both phases to these temperatures by profiled
magnetic fields. That means we can create a
phase boundary between two coherent condensates,
itself a coherent structure, at essentially T 0.
31
Excitations.
32
The Cooper pairs in superfluid 3He form across
the Fermi surface. Thus an excitation is a
ghost pair with one of the component particles
missing. This excitation is thus a paired
hole-particle.
33
When the ghost pair is above the Fermi surface it
looks like an extra particle, with momentum and
group velocity parallel.
34
When the pair is below the Fermi surface, it
looks like an extra hole, but with momentum and
group velocity antiparallel. (and right at the
Fermi surface it doesnt know what it is and the
group velocity is zero.
35
This leads to the excitation dispersion curve
shown below the standard BCS form.
36
This dispersion curve is fixed to the rest frame
of the condensate.
37
If the liquid is in motion then we see the
dispersion curve in a moving frame of reference.
Excitations approaching will have higher energies
and those receding lower energies.
38
Before we look at a typical experimental set-up
we first introduce our workhorse microkelvin tool
which does a large fraction of all our
measurements for us.
39
Before we look at a typical experimental set-up
we first introduce our workhorse microkelvin tool
which does a large fraction of all our
measurements for us. The vibrating wire
resonator (VWR).
40
This consists of a croquet hoop shaped length
of superconducting wire which is placed in a
magnetic field and set into motion by passing an
ac current through it .
7 30 136
41
This consists of a croquet hoop shaped length
of superconducting wire which is placed in a
magnetic field and set into motion by passing an
ac current through it .
B
Io exp(i?t)
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42
How can we use a mechanical resonator to probe a
pretty good vacuum? Its a trick of the
dispersion curve!
7 30 136
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The flow field provides a Maxwell demon which
allows only quasiparticles to strike the front of
the wire and only quasiholes to strike the rear
implication?
Anyway it provides a very sensitive thermometer
or quasiparticle number probe.
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45
Heres our calibration
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46
Now let us put this information to work for us.
In this talk I shall be talking about using the
superfluid as a model for cosmological problebs
(see Grisha Voloviks talk later).
47
First we will think about (mem)branes - But
first a quick look at the justification of using
superfluid 3He as a model Universe.

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Symmetries broken by the Universe
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Now for the brane experiment. As all new
experiments tend to be, was an accident which
came out of something completely different. What
we were trying to do was to make a field profile
which would allow us to study a bubble of
(low-field) B phase levitated within a (high
field) A phase surrounding matrix.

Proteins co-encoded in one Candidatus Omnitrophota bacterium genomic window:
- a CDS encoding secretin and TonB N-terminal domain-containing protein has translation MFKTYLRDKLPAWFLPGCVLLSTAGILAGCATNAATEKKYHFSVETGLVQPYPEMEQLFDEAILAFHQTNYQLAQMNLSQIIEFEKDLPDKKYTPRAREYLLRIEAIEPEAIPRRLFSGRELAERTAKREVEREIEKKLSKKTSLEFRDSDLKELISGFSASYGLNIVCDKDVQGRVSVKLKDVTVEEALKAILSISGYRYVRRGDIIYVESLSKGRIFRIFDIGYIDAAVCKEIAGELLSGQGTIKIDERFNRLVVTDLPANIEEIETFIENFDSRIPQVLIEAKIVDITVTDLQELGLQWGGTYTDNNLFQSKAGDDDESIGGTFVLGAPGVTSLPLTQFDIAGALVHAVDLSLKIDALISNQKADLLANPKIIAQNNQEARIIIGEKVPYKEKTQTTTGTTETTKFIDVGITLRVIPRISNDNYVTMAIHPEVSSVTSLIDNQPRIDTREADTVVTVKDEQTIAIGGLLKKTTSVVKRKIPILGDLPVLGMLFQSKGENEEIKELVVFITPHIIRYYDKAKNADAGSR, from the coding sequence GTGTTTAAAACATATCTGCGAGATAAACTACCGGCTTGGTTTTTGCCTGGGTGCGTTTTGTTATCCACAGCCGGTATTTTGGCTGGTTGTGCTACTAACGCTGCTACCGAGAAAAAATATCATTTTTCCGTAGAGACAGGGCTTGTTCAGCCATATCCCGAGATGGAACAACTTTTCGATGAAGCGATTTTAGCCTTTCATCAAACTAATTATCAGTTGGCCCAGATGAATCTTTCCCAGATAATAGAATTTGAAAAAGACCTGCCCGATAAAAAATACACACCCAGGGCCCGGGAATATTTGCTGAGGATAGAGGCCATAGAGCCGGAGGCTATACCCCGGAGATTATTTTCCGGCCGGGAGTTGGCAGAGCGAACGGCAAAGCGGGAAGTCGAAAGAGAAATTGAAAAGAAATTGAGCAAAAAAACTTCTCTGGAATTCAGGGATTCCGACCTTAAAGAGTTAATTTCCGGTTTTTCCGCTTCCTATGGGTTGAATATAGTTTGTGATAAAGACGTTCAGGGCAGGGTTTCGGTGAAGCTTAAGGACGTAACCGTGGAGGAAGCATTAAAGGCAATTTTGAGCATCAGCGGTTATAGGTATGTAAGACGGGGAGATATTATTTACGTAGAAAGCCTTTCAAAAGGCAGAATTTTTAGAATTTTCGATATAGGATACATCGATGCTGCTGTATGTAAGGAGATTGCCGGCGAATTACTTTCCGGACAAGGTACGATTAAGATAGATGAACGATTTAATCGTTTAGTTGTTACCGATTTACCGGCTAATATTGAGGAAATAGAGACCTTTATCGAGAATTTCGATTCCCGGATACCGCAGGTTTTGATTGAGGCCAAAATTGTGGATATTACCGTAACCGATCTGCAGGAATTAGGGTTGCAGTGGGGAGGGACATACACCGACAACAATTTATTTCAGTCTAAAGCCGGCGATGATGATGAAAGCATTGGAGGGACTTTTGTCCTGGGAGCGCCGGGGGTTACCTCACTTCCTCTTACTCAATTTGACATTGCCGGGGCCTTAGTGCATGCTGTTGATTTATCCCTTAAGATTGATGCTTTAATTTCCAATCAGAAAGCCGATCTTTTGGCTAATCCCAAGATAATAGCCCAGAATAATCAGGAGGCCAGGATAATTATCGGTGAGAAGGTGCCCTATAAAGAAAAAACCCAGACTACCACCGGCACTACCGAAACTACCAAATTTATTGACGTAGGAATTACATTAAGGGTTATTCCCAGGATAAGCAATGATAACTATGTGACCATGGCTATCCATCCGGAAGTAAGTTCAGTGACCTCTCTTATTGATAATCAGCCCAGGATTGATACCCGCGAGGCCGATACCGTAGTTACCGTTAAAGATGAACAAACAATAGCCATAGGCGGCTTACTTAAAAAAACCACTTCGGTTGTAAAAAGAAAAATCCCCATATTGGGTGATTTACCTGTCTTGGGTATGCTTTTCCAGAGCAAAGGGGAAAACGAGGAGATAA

58
B phase A phase B-phase bubble
Why would we want to do that?
59
Now a quick reference to the hardware. We use a
dilution refrigerator to cool our system to the
millikelvin region. And then nuclear cooling to
take us to a few microkelvin for metals of a few
tens of microkelvin for superfluid 3He.
60
Since we only need a small volume of copper,
lets get it as close to the specimen as
possible, that is immerse it in the liquid.
61
Since we only need a small volume of copper,
lets get it as close to the specimen as
possible, that is immerse it in the liquid. So
here is our inner stage, a stack of Cu plates,
immersed in the liquid, each with a layer of
sintered silver on the surface for thermal
contact.
62
We wrap this in a thin-walled paper/epoxy box,
and add a silver sinter pad to make contact for
precooling and a filling tube.
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To cut down the heat leak we add a second stage,
also furnished with a precooling link, and
filling tube.
65
To cut down the heat leak we add a second stage,
also furnished with a precooling link, and
filling tube. And we put the inner cell
inside. This allows the
inner cell to have a very thin wall (und thus low
slow-release heat leak) because the pressure is
supported by the outer cell wall.
66
The thermal contact to the mixing chamber is also
made by silver sinter plates and connected to the
specimen via high purity Ag wires (rr103) Plus
a single crystal Al heat switch.
67
We add the mixing chamber round the MC cooling
plates
68
We add the mixing chamber round the MC cooling
plates and the rest of the dilution refrigerator
69
We add the mixing chamber round the MC cooling
plates and the rest of the dilution
refrigerator, And finally the rigid thin-walled
plastic support tube for the nuclear stage.
70
First, the nuclear stage is part of the
experiment and dispensible. Secondly, the whole
thing is built with very low level technology,
with glued plastic pieces more like schoolboy
model aeroplane methods. (This temperature
regime is marginal enough already.)
We add the mixing chamber round the MC cooling
plates and the rest of the dilution
refrigerator, And finally the rigid thin-walled
plastic support tube for the nuclear stage.
71
Double s/c Al heat switch
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Now for the experiment.
74
We need some fairly complicated coils as the AB
transition occurs at gt300mT (3 kG in old
money).
75
We need some fairly complicated coils as the AB
transition occurs at gt300mT (3 kG in old
money).
76
We need some fairly complicated coils as the AB